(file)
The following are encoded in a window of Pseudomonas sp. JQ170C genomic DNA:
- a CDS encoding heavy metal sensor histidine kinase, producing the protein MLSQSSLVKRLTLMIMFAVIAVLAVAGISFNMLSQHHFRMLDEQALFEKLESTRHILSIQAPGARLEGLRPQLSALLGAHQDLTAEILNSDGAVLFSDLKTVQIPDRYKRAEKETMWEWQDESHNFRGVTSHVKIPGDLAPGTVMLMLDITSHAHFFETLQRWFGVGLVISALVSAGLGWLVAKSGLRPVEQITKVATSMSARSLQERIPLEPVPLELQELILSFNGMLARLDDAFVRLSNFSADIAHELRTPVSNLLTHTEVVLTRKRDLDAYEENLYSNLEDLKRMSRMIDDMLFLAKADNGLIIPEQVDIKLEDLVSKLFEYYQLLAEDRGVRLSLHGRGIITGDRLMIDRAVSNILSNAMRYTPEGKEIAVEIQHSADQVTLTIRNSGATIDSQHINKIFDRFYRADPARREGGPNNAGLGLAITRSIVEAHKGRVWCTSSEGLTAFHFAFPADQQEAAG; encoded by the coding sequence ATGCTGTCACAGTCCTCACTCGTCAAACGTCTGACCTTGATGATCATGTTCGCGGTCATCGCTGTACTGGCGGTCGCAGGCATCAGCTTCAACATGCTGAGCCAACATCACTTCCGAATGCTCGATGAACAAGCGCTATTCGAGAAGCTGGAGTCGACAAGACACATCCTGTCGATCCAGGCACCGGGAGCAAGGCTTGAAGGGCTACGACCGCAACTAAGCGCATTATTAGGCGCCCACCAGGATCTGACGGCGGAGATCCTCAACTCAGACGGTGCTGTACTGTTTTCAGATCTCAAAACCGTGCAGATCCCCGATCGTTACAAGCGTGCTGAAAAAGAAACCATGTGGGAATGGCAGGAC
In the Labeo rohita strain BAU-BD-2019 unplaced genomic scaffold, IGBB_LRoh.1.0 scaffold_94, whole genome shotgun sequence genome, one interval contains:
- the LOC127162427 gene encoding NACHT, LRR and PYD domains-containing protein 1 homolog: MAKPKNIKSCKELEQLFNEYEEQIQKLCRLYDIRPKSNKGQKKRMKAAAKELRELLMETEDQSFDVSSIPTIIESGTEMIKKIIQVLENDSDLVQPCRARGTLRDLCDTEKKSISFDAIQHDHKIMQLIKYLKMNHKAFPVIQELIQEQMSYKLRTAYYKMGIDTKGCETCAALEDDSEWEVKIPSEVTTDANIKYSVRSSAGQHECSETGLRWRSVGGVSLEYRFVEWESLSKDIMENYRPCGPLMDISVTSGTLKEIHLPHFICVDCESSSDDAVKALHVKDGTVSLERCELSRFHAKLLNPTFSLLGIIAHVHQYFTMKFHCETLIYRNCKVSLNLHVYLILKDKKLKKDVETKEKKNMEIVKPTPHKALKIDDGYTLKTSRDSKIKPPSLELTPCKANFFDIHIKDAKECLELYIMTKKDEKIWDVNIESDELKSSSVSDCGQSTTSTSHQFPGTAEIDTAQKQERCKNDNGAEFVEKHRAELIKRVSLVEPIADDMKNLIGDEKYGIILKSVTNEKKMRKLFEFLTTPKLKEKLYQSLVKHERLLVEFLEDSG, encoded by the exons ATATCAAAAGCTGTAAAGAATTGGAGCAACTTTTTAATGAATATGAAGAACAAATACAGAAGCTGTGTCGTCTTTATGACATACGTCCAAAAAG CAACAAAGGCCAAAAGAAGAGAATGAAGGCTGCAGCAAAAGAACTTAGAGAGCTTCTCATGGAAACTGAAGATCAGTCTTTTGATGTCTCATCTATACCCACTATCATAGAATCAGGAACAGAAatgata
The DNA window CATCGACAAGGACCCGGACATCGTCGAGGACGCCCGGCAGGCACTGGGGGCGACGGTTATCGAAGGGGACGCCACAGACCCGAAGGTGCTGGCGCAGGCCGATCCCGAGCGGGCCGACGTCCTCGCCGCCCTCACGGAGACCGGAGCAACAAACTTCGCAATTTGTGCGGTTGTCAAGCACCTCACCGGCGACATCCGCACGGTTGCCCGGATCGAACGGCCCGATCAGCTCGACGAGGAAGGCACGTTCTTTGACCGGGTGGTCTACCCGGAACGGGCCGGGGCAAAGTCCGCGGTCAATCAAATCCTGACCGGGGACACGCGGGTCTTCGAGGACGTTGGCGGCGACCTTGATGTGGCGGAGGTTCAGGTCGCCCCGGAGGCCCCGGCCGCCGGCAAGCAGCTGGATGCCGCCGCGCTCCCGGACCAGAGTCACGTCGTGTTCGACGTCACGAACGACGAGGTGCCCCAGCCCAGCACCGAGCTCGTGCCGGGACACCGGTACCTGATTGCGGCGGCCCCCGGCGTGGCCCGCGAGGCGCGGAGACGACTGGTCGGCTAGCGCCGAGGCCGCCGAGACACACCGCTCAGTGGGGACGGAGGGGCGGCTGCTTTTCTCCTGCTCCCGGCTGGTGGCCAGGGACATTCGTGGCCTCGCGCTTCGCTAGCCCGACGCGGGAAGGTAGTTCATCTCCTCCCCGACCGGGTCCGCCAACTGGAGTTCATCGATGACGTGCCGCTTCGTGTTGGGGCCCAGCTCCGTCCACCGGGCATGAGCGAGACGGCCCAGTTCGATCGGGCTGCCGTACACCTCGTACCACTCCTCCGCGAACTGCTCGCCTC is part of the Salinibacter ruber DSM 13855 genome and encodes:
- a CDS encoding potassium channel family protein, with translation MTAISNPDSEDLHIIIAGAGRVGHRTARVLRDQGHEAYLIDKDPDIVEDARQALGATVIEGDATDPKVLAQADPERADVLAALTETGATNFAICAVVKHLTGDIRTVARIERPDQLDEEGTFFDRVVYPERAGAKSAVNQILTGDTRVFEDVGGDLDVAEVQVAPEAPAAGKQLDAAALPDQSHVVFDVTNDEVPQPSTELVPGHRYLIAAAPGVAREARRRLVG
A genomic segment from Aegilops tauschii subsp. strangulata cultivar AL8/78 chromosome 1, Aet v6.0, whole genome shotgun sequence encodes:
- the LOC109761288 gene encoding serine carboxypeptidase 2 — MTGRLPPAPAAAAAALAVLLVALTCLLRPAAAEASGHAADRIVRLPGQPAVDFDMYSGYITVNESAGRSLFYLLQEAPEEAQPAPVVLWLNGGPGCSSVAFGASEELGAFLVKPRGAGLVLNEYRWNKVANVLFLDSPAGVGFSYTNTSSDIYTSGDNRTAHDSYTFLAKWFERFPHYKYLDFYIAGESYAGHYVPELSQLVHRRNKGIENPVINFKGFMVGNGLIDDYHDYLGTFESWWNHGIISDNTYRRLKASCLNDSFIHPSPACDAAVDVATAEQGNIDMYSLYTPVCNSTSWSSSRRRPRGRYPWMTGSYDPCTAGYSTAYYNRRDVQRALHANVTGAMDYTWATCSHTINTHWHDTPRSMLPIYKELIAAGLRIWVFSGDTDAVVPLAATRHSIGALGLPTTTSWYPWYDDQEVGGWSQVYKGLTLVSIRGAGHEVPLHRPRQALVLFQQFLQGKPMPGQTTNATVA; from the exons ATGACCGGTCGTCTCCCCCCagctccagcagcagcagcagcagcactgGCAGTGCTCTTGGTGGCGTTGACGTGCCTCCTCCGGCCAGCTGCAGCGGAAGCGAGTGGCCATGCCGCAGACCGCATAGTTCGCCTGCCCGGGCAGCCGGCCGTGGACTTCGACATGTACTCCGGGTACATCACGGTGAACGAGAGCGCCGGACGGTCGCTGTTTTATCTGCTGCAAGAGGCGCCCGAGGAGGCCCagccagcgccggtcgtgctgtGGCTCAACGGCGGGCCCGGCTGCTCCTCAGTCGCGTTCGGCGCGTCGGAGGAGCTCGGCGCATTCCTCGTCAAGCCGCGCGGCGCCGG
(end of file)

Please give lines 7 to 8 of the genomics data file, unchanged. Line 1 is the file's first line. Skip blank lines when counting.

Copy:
A genomic segment from Aegilops tauschii subsp. strangulata cultivar AL8/78 chromosome 1, Aet v6.0, whole genome shotgun sequence encodes:
- the LOC109761288 gene encoding serine carboxypeptidase 2 — MTGRLPPAPAAAAAALAVLLVALTCLLRPAAAEASGHAADRIVRLPGQPAVDFDMYSGYITVNESAGRSLFYLLQEAPEEAQPAPVVLWLNGGPGCSSVAFGASEELGAFLVKPRGAGLVLNEYRWNKVANVLFLDSPAGVGFSYTNTSSDIYTSGDNRTAHDSYTFLAKWFERFPHYKYLDFYIAGESYAGHYVPELSQLVHRRNKGIENPVINFKGFMVGNGLIDDYHDYLGTFESWWNHGIISDNTYRRLKASCLNDSFIHPSPACDAAVDVATAEQGNIDMYSLYTPVCNSTSWSSSRRRPRGRYPWMTGSYDPCTAGYSTAYYNRRDVQRALHANVTGAMDYTWATCSHTINTHWHDTPRSMLPIYKELIAAGLRIWVFSGDTDAVVPLAATRHSIGALGLPTTTSWYPWYDDQEVGGWSQVYKGLTLVSIRGAGHEVPLHRPRQALVLFQQFLQGKPMPGQTTNATVA; from the exons ATGACCGGTCGTCTCCCCCCagctccagcagcagcagcagcagcactgGCAGTGCTCTTGGTGGCGTTGACGTGCCTCCTCCGGCCAGCTGCAGCGGAAGCGAGTGGCCATGCCGCAGACCGCATAGTTCGCCTGCCCGGGCAGCCGGCCGTGGACTTCGACATGTACTCCGGGTACATCACGGTGAACGAGAGCGCCGGACGGTCGCTGTTTTATCTGCTGCAAGAGGCGCCCGAGGAGGCCCagccagcgccggtcgtgctgtGGCTCAACGGCGGGCCCGGCTGCTCCTCAGTCGCGTTCGGCGCGTCGGAGGAGCTCGGCGCATTCCTCGTCAAGCCGCGCGGCGCCGG